Those Simpsons and Wayne’s World flashpoints were no accident for a band who recognizes that their people are “all here because they’re not all there”; the reason Aerosmith galvanized that nexus in the early ‘90s is because these old men nailed the childhood innocence of dirty joke-making while also maintaining distance from out-and-out creepiness (yeah, Tyler’s actress daughter stripped in the “Crazy” clip; she’s also given an age-appropriate foil and the band scenes are separate). And those faintly woke moments kept them honest; no boys-will-be-boys excuses for these gentlemen, who changed the Hindu-baiting cover of 1997’s Nine Lives as soon as they became aware of the problem.
Sure, that album still contains the dicey “Taste of India,” whose chief offense is a terrible “cat man do” pun that doesn’t seem to know Katmandu is in Nepal. And the huge hit “Dude (Looks Like a Lady)” scans more as a transphobe’s weapon today than a good-natured diss to their hair-metal rivals in 1987 (or the Mrs. Doubtfire montage music of dreams). But those are rare misses for Aerosmith’s world-class skirting abilities, which include the verb “love” used often in place of “f**k,” and a song called “Pink,” that got both harmonica and barely encrypted pudenda onto rock radio.
Give them points for consistency: On the vagina thesaurus “Pandora’s Box,” from 23 years earlier, Tyler made the most lascivious demand to “crack a smile” in all of rock. (Lest you think there’s a possibility that this interpretation’s merely open, there is also the couplet, “Smelling like a flora / Open up your door-a for me”). But it also contains the 1974 equivalent of Danny Brown’s devilishly self-aware “No apologies for all the misogyny”: “I get high, can’t explain the sensation / To get it on I got to watch what I say / Or I’ll catch hell from the women’s liberation.”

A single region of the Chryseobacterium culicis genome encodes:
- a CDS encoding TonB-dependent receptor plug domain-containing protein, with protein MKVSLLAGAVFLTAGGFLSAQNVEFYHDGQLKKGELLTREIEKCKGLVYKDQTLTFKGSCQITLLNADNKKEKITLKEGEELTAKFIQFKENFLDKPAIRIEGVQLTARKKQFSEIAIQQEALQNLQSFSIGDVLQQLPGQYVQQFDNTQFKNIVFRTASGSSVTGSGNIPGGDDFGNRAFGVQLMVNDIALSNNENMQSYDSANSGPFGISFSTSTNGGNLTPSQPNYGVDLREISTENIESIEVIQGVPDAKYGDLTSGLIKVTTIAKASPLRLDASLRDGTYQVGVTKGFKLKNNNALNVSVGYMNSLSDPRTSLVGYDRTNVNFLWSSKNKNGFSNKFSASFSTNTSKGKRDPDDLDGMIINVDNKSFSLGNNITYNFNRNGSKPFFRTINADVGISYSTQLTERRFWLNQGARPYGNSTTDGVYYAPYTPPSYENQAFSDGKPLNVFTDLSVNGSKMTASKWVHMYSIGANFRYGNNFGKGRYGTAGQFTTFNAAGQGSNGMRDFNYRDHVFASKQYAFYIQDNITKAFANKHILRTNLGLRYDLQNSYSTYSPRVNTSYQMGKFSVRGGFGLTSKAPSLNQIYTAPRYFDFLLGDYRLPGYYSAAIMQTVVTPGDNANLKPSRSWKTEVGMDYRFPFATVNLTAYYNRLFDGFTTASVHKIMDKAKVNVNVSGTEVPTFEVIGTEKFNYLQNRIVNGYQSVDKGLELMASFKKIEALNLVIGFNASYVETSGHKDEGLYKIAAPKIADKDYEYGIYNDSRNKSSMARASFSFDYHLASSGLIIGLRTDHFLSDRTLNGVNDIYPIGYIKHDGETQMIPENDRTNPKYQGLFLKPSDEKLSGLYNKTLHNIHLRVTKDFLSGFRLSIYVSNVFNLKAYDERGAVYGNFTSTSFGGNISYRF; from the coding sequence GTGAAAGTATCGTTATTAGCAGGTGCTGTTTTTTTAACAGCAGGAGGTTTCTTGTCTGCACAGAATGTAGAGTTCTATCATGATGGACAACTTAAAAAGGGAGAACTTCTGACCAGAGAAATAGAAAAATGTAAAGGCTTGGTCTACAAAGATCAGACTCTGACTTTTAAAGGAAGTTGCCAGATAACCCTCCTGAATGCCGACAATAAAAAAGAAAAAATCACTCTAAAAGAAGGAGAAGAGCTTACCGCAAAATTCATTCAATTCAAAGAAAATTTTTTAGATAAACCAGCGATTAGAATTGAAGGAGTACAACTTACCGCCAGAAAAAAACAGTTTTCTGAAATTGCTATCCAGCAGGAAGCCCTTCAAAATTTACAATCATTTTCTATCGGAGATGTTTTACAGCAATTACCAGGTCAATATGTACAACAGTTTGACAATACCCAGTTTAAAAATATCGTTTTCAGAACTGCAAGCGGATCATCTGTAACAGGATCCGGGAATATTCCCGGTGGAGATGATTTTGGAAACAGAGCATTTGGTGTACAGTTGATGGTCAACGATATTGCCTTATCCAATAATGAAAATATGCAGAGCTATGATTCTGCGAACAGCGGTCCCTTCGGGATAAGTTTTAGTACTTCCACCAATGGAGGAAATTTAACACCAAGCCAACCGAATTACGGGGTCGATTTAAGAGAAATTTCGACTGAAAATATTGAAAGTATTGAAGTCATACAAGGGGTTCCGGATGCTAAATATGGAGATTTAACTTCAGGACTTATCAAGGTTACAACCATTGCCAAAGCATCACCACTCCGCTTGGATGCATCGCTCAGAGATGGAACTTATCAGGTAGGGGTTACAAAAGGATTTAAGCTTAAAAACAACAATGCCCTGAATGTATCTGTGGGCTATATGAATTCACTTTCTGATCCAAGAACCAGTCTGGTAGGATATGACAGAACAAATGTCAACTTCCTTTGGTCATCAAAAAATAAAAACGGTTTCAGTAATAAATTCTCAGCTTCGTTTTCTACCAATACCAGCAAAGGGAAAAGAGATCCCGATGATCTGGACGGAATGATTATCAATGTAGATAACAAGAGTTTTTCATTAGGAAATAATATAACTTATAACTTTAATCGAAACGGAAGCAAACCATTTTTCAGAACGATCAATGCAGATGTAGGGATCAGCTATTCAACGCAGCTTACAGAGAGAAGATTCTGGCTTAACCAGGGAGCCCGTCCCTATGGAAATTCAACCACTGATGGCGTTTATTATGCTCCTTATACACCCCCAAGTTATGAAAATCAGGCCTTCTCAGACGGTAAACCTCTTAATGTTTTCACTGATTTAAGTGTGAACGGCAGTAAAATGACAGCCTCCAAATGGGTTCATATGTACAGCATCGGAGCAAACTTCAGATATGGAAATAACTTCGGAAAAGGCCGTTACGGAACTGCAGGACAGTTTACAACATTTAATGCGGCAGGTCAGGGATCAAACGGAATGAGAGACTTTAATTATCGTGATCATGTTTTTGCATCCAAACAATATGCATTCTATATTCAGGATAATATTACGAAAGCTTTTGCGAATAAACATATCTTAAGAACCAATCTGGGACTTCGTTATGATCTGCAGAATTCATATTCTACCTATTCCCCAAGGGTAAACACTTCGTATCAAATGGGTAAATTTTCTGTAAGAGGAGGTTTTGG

Tyler’s double entendres and filth-dipped similes are legion: “I hear you’re so tight your lovin’ squeaks,” quoth “F.I.N.E.”; “It’s like gettin’ head from a guillotine,” mic-droppeth “Shut Up and Dance.” Sometimes it was as simple as clicking “It was love at first bite,” into place on a tune called “Adam’s Apple,” or “Living it up when I’m going down” on the deathless “Love in an Elevator.” And even Bull Moose Jackson, the original bluesman behind 1975’s “Big Ten Inch Record” didn’t quite have (ahem) the balls to drop it on the world’s chin with such impact. Tyler’s wit classed this stuff up by default, and it even extended to the art direction of hits collections repackaged ad nauseum, which were given better covers than most band’s real LPs.
But shameless cleverness was also the key to the unobstructed music, which employed whatever it took to sound great: accordion, horns, cannibalized Holland-Dozier-Holland, and — on their magnum opus “Cryin’” — more key changes than judiciously edited pop songs normally allow, much less in the service of improving a composition. Every one was a hook, pulled tight enough to squeak.
Then they met Diane Warren. Aerosmith had utilized song doctors since their late-’80s comeback, but it was only with the pretty bad (but asteroid-sized) “I Don’t Want to Miss a Thing” that they really lost themselves and never fully recovered: 2001’s “Jaded” is the sole great Aerosmith song since (and the less said about 2012’s depressing Music From Another Dimension! the better). But even as they became a self-evident punchline among the next generation of axe-wielders, and belatedly fell into more VH-esque squabbling, their decades-spanning great material has stood the test of time.
They’ve also found unlikely heirs in modern country, a world that — certainly more than present-day rock — resembles the blue-collar, barroom jams they know best. Tyler’s got his own Nashville-leaning solo debut coming down the pike on July 15, called We’re All Somebody From Somewhere, and it’s exciting to imagine him conquering that market too — the single’s a step up from Dimension at least. But his band’s legacy of funky wit and thirsty riffage is already in stone, it’s just up to the kids to recognize it. Or as Tyler would put it: We’ve got the right key baby, but the wrong keyhole.